At the 42nd Annual American-Israel Public Affairs Committee Policy Conference,held in Washington,D.C.,in his first public address on foreign policy since taking office as U.S. secretary of state,Colin Powell assured Israelis of the United States' support and called for an end to the violence.
“As Governor George W. Bush said to [the AIPAC] conference a year ago,‘America and Israel have a special friendship.' Ladies and gentlemen,I am here today to reaffirm this friendship. It involves every aspect of life,from the realms of politics and economics,to those of security and culture. This relationship is strong,this relationship between fellow democracies is and will remain rock solid.”
Security was the focus of Powell's speech,noting that Israel “lives in a very dangerous neighborhood,” and because of that,collaboration between the two nations,especially in regards to military strength and missile defense,was important.
“The simple fact of the matter is we believe that a secure Israel within [internationally] recognized borders remains a cornerstone of [U.S.] foreign policy.”
But for Powell,the issue of Israel is more than just policy. “I've traveled to Israel on many occasions…No matter in what capacity I visited,my reaction was always the same: Israel is a country blessed with men and women of extraordinary talent,vision,and courage. From the moment of my first visit,I committed myself to doing all that I could do to make sure that the people of Israel would always have the support they needed from [us].”
Powell went on to mention Israel's neighbors and their progress over the years in resolving conflicts. One example was the signing of the Declaration of Principles on the South Lawn of the White House in September,1993,which,for him,“provided most of the Palestinian people with meaningful control over their own fate and most Israelis with greater security.”
Powell also spoke of the withdrawal of Israeli forces from Lebanon,and Israel's United Nations representation under a regional title that includes Western Europe. Though Palestine is of great concern to the Bush administration,according to Powell,they aren't going to ignore others in the area.
“President Bush has made it clear that a hallmark of our foreign policy is the need to work closely with friends and allies. Such collaboration…is at the core of our policy [towards] Iraq…Our goal is to strengthen the international coalition that for a decade has helped to keep the peace in this important part of the world…The same holds for our policy towards Iran…Even now,however,it is apparent that certain aspects of Iranian government behavior – the support for terrorism,repression of the rights of the Iranian people,especially those of Jewish descent,unfairly charged and harshly imprisoned – are of deep concern to the United States and to the American people.”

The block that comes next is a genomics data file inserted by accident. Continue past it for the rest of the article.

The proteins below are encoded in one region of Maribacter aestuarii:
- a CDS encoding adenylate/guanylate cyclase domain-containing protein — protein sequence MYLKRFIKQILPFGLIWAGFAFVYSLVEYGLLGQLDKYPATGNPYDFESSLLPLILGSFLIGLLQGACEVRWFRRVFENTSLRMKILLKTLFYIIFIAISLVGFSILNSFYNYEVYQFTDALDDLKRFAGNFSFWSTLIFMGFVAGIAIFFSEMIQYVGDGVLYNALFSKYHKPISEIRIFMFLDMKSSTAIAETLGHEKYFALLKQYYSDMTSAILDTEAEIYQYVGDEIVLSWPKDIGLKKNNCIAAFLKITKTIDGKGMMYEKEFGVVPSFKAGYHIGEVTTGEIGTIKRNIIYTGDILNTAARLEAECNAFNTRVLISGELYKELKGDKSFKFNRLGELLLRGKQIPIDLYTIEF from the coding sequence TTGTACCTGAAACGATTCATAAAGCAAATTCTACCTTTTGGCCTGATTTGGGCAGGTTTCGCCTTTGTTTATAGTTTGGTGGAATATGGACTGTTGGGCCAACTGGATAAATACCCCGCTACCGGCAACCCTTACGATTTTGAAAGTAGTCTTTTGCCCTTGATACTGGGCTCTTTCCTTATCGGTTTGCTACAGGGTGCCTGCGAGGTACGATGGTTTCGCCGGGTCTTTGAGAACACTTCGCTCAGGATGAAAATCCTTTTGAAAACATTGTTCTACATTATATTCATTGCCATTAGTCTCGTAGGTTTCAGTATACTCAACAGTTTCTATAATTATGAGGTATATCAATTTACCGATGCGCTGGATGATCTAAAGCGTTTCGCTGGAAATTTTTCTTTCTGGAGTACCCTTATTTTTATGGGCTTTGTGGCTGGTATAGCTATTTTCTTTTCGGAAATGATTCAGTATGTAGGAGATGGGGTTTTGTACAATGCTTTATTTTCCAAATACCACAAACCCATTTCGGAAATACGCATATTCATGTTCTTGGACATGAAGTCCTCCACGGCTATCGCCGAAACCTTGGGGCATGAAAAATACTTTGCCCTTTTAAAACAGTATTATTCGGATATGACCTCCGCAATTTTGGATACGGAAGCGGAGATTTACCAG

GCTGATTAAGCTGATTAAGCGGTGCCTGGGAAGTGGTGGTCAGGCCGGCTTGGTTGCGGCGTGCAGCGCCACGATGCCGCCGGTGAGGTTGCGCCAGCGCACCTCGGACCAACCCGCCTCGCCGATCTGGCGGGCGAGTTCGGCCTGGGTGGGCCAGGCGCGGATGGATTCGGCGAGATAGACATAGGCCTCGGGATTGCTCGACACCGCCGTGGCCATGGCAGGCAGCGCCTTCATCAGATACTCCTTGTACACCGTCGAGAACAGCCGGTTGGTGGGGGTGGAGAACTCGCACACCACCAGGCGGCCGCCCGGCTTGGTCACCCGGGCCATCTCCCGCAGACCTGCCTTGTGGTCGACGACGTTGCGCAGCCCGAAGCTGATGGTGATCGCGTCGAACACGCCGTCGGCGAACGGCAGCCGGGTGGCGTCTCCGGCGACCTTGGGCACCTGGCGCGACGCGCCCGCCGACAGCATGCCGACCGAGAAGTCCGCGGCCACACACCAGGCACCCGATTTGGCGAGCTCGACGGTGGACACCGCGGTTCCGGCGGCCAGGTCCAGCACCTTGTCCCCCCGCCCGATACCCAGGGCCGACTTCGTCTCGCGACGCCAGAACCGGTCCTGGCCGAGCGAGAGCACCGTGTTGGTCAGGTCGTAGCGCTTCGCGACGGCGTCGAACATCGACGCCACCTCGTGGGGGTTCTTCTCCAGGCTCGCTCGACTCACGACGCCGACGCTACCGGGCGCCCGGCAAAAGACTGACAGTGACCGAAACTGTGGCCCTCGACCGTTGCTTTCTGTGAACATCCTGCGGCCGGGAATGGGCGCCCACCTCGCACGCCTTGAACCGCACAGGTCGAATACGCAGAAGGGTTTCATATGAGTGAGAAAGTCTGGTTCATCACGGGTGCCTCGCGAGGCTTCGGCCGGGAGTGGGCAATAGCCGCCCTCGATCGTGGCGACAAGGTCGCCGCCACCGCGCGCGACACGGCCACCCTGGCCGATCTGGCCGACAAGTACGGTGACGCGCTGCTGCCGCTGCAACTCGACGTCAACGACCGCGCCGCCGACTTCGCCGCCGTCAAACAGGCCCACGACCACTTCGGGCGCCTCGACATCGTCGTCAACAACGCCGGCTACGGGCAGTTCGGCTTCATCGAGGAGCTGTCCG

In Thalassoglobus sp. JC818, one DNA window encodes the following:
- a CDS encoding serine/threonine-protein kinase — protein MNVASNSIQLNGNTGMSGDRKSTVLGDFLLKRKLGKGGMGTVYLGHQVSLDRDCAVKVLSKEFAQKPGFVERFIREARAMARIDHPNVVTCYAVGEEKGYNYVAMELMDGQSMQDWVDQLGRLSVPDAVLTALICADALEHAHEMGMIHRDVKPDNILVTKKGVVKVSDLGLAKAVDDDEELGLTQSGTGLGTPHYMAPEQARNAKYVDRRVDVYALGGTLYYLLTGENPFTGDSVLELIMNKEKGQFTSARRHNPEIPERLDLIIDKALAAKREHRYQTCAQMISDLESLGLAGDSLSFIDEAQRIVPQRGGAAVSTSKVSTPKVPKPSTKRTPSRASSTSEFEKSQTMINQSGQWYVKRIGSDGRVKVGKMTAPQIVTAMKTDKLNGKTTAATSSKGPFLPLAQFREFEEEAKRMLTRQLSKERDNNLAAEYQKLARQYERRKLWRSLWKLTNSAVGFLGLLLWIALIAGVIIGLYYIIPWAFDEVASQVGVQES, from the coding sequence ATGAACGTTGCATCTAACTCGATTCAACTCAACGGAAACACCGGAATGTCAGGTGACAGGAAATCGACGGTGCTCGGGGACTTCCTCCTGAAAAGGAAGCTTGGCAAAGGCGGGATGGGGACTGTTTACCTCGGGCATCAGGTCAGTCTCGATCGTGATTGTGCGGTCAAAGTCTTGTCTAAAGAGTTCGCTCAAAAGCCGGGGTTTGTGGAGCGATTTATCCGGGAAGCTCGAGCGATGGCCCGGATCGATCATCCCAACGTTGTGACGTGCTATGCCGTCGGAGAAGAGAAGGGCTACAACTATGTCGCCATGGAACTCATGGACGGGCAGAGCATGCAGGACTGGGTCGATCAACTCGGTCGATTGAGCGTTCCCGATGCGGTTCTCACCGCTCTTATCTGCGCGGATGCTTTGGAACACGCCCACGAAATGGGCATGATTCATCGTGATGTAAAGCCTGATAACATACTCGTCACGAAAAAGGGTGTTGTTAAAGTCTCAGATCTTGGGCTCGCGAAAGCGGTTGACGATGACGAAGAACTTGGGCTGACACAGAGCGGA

While he stressed that U.S. foreign policy in the Middle East was still under review,he did outline ideas that the Bush administration feels would contribute to the peace process.
“First and foremost,the violence must stop. Violence is corrosive of everything the parties in the region hope to achieve…Violence makes every life insecure. Violence provokes armed reaction,not compromise…The parties themselves hold [the] keys to their own futures. Peace will only be at hand when leaders have the courage and the vision to make difficult decisions and defend them to their own publics…Turning to the United States or other outside parties to pressure one or another party or to impose a settlement is not the answer…In the end,there is no substitute for the give and take of direct negotiations.”
While downplaying the role the U.S. should play in the Middle East peace process,Powell emphasized the Bush administration's involvement.
“The United States will stay involved. We have no intention of ignoring our responsibilities or the role we have played in the past. The truth is,we could not turn our backs on this part of the world,even if we wanted to; vital U.S. interests are at stake. The U.S. has a vital interest in the security of Israel…And Americans care…about the human toll that is the result of violence. We understand full well that these interests and concerns will be served best by a peace that both Israelis and Palestinians can embrace.”